The animals were randomly distributed in four experimental groups with five animals in each group: control group (G1) was treated with distilled water and the remaining groups (G2, G3 and G4) received a single dose of 42 day-1of the ethanol extract or hexanic or aqueous soluble in methanol fractions, respectively. The dicloromethanic, ethyl acetate, n-butanol and aqueous insoluble in methanol fractions were not utilized in this study. The single dose given was determined in accordance with Andrade et al. (2010). For administration, the extract and aqueous insoluble in methanol fraction were diluted in distilled water and hexanic fraction in mineral oil.

The animals were submitted to daily gavage for 70 days and weighed every seven days.At the end of the experiment and after 12 h, the animals were anaesthetized intraperitoneal with sodium pentobarbital (80 and euthanized by exsanguination after cardiac puncture. Then, the animals were submitted to the wide opening of the abdominal cavity to expose the reproductive organs that were collected and weighed.

Gonadosomatic index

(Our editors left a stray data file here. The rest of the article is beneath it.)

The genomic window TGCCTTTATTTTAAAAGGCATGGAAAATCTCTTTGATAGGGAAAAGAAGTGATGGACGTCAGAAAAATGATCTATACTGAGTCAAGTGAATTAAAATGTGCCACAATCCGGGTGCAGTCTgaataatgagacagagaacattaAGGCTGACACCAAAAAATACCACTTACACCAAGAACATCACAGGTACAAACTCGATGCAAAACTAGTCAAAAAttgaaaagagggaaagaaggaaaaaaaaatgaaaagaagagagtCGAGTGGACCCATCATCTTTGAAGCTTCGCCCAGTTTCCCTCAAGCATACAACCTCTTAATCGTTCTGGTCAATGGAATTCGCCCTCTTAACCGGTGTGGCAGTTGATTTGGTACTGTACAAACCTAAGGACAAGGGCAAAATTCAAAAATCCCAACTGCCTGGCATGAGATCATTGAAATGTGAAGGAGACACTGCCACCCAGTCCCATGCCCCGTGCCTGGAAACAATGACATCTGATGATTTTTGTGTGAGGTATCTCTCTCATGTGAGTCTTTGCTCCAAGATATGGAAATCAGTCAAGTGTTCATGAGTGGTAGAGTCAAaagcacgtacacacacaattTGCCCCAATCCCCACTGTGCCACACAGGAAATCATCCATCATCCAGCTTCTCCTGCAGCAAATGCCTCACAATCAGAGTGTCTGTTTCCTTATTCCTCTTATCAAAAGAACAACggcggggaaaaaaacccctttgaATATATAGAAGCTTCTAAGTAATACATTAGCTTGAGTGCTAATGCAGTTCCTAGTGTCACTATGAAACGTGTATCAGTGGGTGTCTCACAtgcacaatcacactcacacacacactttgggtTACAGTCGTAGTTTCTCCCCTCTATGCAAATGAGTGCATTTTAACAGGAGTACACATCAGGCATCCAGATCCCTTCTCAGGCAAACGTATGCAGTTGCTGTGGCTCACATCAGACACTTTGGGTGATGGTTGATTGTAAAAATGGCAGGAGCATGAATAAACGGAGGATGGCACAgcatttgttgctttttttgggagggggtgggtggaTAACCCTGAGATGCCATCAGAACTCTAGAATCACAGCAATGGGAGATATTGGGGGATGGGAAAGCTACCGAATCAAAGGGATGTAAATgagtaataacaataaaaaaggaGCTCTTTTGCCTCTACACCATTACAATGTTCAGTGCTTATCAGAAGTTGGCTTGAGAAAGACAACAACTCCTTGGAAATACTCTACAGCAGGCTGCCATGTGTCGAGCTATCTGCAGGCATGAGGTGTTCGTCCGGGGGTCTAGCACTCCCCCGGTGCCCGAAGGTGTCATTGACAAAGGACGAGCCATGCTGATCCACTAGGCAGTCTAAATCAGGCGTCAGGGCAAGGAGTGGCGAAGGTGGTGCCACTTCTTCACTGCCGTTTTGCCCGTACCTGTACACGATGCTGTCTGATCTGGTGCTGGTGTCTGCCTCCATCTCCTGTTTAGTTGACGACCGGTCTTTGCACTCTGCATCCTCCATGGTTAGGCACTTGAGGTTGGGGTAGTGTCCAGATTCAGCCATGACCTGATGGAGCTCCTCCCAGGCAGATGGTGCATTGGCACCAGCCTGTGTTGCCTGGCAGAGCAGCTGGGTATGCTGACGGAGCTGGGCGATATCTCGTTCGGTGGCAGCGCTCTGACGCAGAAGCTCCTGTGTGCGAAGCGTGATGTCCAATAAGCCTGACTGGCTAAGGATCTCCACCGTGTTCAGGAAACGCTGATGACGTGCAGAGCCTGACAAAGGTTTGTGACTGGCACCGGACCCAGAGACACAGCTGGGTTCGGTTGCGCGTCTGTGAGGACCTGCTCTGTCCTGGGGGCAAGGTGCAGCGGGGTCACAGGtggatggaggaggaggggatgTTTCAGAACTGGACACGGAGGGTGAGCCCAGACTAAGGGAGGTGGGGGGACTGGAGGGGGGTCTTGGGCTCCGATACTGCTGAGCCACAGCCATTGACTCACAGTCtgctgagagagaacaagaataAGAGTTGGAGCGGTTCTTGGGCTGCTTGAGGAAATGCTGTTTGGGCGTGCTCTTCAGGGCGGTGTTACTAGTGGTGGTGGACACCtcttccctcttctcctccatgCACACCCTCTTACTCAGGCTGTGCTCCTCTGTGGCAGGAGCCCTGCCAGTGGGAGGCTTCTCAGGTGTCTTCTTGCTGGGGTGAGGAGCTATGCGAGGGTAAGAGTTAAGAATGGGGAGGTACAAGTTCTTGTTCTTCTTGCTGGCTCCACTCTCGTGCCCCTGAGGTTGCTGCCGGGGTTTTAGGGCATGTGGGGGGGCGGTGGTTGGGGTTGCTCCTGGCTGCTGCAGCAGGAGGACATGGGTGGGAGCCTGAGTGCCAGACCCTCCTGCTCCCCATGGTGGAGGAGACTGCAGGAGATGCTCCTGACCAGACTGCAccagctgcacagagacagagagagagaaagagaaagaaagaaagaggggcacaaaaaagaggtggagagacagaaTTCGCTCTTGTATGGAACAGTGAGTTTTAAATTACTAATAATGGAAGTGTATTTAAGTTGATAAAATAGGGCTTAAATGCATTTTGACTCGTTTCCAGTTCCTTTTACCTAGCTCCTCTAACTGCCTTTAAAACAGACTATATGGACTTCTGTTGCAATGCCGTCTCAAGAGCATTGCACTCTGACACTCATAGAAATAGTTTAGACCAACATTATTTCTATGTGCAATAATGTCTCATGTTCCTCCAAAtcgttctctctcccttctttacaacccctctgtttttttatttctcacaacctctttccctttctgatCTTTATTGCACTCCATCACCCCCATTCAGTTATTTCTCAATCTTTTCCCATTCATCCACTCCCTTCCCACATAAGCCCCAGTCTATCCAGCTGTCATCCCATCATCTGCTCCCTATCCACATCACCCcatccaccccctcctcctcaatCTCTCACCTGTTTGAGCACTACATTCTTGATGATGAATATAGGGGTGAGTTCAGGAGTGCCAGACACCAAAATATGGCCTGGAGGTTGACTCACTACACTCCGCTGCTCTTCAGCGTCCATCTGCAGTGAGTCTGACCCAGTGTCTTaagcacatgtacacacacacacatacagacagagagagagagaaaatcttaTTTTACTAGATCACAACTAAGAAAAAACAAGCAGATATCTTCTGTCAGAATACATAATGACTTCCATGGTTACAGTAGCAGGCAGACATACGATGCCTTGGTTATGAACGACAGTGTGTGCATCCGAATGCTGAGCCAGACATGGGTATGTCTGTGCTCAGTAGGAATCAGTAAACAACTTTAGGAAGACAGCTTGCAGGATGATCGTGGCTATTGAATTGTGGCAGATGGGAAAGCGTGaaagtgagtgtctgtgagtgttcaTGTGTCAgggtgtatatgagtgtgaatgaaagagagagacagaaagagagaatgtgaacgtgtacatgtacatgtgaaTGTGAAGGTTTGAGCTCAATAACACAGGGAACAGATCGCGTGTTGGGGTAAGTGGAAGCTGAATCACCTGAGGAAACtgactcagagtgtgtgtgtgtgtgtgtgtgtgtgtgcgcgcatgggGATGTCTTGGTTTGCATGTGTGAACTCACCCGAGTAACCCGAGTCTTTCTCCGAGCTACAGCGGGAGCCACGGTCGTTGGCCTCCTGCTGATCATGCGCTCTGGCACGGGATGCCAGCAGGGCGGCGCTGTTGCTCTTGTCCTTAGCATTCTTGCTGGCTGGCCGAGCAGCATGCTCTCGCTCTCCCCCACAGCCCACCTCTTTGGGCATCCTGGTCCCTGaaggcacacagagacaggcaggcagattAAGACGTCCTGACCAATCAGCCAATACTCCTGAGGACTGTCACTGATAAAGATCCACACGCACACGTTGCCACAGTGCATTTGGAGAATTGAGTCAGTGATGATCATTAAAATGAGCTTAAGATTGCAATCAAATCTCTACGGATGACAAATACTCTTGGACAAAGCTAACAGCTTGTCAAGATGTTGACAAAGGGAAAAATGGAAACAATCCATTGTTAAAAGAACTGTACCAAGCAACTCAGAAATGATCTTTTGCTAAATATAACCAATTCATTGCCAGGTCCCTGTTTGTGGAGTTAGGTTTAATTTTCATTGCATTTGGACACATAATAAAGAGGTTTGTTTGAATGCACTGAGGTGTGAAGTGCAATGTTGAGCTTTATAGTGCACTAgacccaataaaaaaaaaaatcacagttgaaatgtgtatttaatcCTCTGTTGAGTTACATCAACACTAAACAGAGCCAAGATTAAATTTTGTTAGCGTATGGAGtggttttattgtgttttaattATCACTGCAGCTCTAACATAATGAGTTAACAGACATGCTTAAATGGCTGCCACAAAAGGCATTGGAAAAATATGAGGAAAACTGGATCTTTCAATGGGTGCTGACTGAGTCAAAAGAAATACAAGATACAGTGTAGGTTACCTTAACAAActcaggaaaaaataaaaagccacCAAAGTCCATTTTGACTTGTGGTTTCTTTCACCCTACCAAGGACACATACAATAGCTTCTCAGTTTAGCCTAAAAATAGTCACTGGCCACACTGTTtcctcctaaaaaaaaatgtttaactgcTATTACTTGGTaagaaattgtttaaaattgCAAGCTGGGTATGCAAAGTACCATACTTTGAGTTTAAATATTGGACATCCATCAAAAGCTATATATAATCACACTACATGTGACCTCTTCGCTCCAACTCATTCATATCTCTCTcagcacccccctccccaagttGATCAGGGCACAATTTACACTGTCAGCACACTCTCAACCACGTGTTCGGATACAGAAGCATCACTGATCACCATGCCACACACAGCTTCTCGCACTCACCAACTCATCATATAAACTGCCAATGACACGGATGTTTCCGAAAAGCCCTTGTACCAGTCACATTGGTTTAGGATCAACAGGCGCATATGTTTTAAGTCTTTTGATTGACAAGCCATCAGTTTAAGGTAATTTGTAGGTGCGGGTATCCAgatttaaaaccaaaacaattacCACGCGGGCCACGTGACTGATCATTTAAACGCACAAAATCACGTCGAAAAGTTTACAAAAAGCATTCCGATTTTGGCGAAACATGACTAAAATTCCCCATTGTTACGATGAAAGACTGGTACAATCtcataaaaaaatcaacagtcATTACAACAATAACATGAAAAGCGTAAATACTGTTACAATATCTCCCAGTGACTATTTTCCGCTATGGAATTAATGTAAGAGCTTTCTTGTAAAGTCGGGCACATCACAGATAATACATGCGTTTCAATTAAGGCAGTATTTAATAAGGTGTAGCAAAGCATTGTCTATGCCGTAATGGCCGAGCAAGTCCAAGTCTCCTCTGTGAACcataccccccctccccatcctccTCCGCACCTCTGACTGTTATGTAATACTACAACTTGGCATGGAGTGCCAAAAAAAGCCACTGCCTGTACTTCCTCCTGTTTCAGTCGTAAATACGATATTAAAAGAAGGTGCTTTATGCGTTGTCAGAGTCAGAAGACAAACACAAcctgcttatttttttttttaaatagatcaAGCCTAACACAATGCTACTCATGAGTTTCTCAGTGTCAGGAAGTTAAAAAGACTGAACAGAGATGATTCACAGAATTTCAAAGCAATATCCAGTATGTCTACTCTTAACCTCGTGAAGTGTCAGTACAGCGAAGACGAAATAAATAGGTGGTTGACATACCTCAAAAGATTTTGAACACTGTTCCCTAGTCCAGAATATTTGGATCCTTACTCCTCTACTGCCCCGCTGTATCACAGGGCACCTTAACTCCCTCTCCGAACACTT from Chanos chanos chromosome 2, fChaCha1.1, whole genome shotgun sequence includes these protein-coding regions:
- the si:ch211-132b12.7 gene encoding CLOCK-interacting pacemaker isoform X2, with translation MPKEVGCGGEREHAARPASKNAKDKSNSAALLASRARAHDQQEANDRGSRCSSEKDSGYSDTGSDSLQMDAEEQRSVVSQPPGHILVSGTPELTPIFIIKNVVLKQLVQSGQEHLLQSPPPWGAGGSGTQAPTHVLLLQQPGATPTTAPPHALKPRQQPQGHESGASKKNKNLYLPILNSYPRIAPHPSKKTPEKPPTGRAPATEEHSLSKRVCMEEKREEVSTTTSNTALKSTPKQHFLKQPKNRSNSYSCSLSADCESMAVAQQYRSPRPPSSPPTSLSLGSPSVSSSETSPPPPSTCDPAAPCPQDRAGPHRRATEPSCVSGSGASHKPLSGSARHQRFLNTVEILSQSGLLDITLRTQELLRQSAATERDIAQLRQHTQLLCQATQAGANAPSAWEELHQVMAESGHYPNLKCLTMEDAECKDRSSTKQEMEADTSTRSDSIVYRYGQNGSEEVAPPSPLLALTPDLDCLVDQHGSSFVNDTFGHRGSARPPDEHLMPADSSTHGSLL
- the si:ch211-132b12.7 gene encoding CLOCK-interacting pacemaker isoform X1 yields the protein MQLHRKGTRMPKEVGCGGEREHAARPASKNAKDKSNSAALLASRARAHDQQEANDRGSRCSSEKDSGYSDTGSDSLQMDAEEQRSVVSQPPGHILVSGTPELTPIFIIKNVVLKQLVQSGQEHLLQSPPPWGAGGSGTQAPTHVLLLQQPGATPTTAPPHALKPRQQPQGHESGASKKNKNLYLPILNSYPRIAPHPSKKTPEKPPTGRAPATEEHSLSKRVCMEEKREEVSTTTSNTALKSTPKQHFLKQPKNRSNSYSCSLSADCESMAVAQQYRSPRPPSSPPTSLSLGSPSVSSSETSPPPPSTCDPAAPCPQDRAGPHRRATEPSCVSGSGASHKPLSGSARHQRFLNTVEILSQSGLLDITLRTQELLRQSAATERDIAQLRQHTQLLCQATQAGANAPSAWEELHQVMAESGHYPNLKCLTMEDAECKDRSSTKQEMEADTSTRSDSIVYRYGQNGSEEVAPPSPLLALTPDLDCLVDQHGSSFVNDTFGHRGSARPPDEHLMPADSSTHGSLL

Based on the body and testicular weight, gonadosomatic index (GSI) was calculated from the formula GSI = [Gonads weight (g)/Body weight (g)]*100 (AMANN, 1970).

Morphometric analysis

For the morphometrical analysis, rights testicles were collected and fixed in Bouin (75% saturated picric acid, 25% formaldehyde, 5% glacial acetic acid) for 24 h and then transferred to a container with 70% ethanol. The material was dehydrated using the solutions of increasing concentrations of ethanol (80, 90, 95% and absolute), diaphanized in xylene and embedded in paraffin.Sections of 5.0 μm were used for making the histological slides and stained with hematoxylin-eosin (Luna, 1968; Pannocchia et al. 2008). Images of histological slides were obtained in an image capture system consisting of binocular microscope (CX31, Olympus Optical of Brazil Ltda, São Paulo, Brazil) and capture camera of digital image (SC30, Olympus Optical of Brazil Ltda, São Paulo, Brazil).The images were captured from the 10x objective lens from each tissue animal at 15 different fields and analyzed with ImageJ software (NIH).